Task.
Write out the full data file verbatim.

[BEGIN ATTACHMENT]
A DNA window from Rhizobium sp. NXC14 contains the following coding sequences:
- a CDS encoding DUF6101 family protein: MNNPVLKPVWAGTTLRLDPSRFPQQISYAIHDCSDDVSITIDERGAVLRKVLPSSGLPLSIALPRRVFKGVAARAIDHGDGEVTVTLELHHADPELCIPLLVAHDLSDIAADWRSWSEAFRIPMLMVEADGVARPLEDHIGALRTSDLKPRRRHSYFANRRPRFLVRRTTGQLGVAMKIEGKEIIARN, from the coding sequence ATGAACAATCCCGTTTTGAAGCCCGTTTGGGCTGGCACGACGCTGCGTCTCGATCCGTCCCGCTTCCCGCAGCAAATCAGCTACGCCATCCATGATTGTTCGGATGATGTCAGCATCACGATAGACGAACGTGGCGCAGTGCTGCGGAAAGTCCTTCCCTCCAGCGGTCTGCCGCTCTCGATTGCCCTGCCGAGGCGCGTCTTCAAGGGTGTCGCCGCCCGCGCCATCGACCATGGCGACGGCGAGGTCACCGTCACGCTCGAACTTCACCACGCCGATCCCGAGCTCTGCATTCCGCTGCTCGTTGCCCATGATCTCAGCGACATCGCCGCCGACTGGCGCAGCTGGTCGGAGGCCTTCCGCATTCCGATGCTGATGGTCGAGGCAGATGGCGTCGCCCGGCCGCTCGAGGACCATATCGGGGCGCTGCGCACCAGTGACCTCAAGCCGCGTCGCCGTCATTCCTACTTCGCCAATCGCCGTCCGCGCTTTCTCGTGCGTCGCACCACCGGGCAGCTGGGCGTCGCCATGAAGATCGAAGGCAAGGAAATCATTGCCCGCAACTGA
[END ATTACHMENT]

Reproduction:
A DNA window from Rhizobium sp. NXC14 contains the following coding sequences:
- a CDS encoding DUF6101 family protein: MNNPVLKPVWAGTTLRLDPSRFPQQISYAIHDCSDDVSITIDERGAVLRKVLPSSGLPLSIALPRRVFKGVAARAIDHGDGEVTVTLELHHADPELCIPLLVAHDLSDIAADWRSWSEAFRIPMLMVEADGVARPLEDHIGALRTSDLKPRRRHSYFANRRPRFLVRRTTGQLGVAMKIEGKEIIARN, from the coding sequence ATGAACAATCCCGTTTTGAAGCCCGTTTGGGCTGGCACGACGCTGCGTCTCGATCCGTCCCGCTTCCCGCAGCAAATCAGCTACGCCATCCATGATTGTTCGGATGATGTCAGCATCACGATAGACGAACGTGGCGCAGTGCTGCGGAAAGTCCTTCCCTCCAGCGGTCTGCCGCTCTCGATTGCCCTGCCGAGGCGCGTCTTCAAGGGTGTCGCCGCCCGCGCCATCGACCATGGCGACGGCGAGGTCACCGTCACGCTCGAACTTCACCACGCCGATCCCGAGCTCTGCATTCCGCTGCTCGTTGCCCATGATCTCAGCGACATCGCCGCCGACTGGCGCAGCTGGTCGGAGGCCTTCCGCATTCCGATGCTGATGGTCGAGGCAGATGGCGTCGCCCGGCCGCTCGAGGACCATATCGGGGCGCTGCGCACCAGTGACCTCAAGCCGCGTCGCCGTCATTCCTACTTCGCCAATCGCCGTCCGCGCTTTCTCGTGCGTCGCACCACCGGGCAGCTGGGCGTCGCCATGAAGATCGAAGGCAAGGAAATCATTGCCCGCAACTGA